The following interview on solo female travel in Tajikistan comes from Jennifer.
I was born in Chicago and grew up in Florida. I studied ecology, and after two master’s degrees in California and Massachusetts, I went on to become a zookeeper in Boston for a couple of years. From there I took a year off to travel alone and spent the majority of my time in South America, Africa and Asia.
Returning from that trip, I decided to switch careers to one that would let me travel more often and live abroad, and I became a biology teacher. Within two years I started working at an international school in Switzerland and have been there for seven years.
I spend at least nine weeks each year traveling to new places, using the other five weeks to visit family back in the states. I’ve now been to over 100 countries, but I’m still looking forward to many new adventures to come.
Why did you decide to travel to Tajikistan by yourself?
I usually travel alone, and I always like to travel to new places. This part of the world was relatively unknown to me. Ten years ago, I met another solo female traveler and learned about her travels in Central Asia. It seemed like such a daring place to travel at that time, and she has always inspired me. This year I decided that it was the right time for me to go, and Tajikistan became a part of my larger Central Asia trip.
>>Traveling in Central Asia? Check out this packing list for trekking in Kyrgyzstan.
Did you have any trouble traveling solo there?
No, I didn’t have any real troubles. Language barriers were the biggest issues, but people were so friendly and interested in communicating that we made it work.
Did you ever feel unsafe?
No, I never felt unsafe. All of the people I came across were very friendly, and eager to help when they could. It’s really a great place to travel.
Tell us about one of your favorite experiences from traveling solo in Tajikistan.
Most of my time in Tajikistan was spent traveling the Pamir Highway with three other travelers I met along the way. We rented a car and driver for two weeks and took our time seeing the beautiful mountain views and hiking. Each night we stayed in homestays, and this was really a highlight for me, as it meant interacting more directly with Tajik people. I got the chance to see how they lived, meet their families, and in one place, the fourteen year old niece took me on a walk to show me her village and practice her English.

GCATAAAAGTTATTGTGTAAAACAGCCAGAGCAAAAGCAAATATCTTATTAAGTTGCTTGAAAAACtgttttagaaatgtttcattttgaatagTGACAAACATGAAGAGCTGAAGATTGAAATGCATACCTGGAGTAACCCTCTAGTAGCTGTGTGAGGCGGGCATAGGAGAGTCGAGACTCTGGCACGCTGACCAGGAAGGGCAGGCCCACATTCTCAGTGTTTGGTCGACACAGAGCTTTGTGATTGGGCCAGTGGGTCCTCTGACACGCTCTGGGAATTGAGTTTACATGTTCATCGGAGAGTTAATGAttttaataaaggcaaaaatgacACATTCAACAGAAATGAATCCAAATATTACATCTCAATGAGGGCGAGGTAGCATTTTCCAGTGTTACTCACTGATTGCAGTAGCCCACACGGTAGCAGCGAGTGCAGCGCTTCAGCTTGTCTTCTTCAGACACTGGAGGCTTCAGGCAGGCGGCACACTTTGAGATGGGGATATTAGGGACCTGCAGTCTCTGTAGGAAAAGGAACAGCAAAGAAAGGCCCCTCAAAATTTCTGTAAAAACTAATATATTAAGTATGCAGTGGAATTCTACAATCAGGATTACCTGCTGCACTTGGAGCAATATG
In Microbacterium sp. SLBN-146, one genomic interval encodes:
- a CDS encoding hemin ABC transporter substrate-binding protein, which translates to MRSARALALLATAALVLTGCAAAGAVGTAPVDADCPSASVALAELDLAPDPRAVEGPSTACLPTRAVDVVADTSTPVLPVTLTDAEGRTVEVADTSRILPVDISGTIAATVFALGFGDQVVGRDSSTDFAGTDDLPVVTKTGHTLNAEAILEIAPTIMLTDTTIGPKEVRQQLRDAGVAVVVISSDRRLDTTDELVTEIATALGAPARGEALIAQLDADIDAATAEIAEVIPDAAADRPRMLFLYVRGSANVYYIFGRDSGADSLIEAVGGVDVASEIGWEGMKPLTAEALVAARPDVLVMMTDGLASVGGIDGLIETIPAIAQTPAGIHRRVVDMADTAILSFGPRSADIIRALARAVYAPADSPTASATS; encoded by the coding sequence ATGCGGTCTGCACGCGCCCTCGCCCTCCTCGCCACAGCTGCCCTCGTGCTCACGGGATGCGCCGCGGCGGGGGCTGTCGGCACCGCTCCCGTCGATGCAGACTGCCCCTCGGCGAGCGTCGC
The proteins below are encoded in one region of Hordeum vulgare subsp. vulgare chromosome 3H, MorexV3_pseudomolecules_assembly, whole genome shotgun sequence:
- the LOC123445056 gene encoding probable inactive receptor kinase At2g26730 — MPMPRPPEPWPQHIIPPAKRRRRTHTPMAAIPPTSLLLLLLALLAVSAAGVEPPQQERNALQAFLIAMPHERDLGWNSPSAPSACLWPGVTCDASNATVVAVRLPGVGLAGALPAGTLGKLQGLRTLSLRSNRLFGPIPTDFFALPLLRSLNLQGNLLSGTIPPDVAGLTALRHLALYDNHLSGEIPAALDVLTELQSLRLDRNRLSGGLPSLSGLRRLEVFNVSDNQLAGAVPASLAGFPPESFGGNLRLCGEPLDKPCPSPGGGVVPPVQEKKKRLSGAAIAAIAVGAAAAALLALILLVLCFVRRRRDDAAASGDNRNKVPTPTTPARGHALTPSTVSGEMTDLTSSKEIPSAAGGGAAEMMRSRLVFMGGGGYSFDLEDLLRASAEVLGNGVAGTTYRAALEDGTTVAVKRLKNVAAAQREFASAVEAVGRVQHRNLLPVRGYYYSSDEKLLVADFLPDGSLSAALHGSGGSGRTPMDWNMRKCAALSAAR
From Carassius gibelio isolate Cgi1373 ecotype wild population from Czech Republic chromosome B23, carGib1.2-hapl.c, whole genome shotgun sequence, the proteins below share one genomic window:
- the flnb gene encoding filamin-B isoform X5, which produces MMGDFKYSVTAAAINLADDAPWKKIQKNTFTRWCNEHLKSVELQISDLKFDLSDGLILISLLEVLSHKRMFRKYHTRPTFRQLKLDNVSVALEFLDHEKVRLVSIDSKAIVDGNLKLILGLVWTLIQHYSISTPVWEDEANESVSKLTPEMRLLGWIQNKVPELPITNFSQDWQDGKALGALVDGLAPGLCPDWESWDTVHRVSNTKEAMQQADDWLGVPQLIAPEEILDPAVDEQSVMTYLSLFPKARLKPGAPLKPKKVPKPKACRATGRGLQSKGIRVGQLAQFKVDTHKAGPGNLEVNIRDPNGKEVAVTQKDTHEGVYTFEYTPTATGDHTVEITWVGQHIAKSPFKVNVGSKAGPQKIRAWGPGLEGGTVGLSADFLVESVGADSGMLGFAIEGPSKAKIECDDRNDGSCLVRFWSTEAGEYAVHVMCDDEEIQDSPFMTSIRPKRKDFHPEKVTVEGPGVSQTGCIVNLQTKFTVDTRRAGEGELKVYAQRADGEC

Were there any special precautions you took to feel safer while traveling solo?
It is a conservative part of the world, so I dressed in long pants and T-shirts, despite the 40°C temperatures, in order to be respectful of the local culture. I was obviously a tourist, but I didn’t want to draw more attention to myself than necessary.
Did you meet any other solo female travelers while you were there?
Yes, I met several. Many of them were cycling the Pamir Highway and camping alone.
What luggage did you bring with you to Tajikistan?
>>Check out another HPL reader’s review of her Osprey Farpoint 40 backpack here.
Were there any items you were glad you brought with you or that you wished you had brought?
I’m glad I brought sunscreen with me, as it was needed all day, every day. It wouldn’t have been as easy to get there.
What’s your number 1 tip for females traveling solo to Tajikistan?
Don’t be afraid. Take normal precautions like you would at home, but get out there. Be brave and meet the people there. Be goofy and talk with your hands when you have no words in common. It’s fun and hilarious, and you learn a lot along the way. And learn to read Cyrillic. It is super helpful to be able to read signs (on roads, on buses) by sounding them out.
About the author: Jennifer is an American high school science teacher living and working in Switzerland. She travels whenever she can and finally made it to her 100th country this summer. She keeps a record of her trips at www.mytb.org/jenni.
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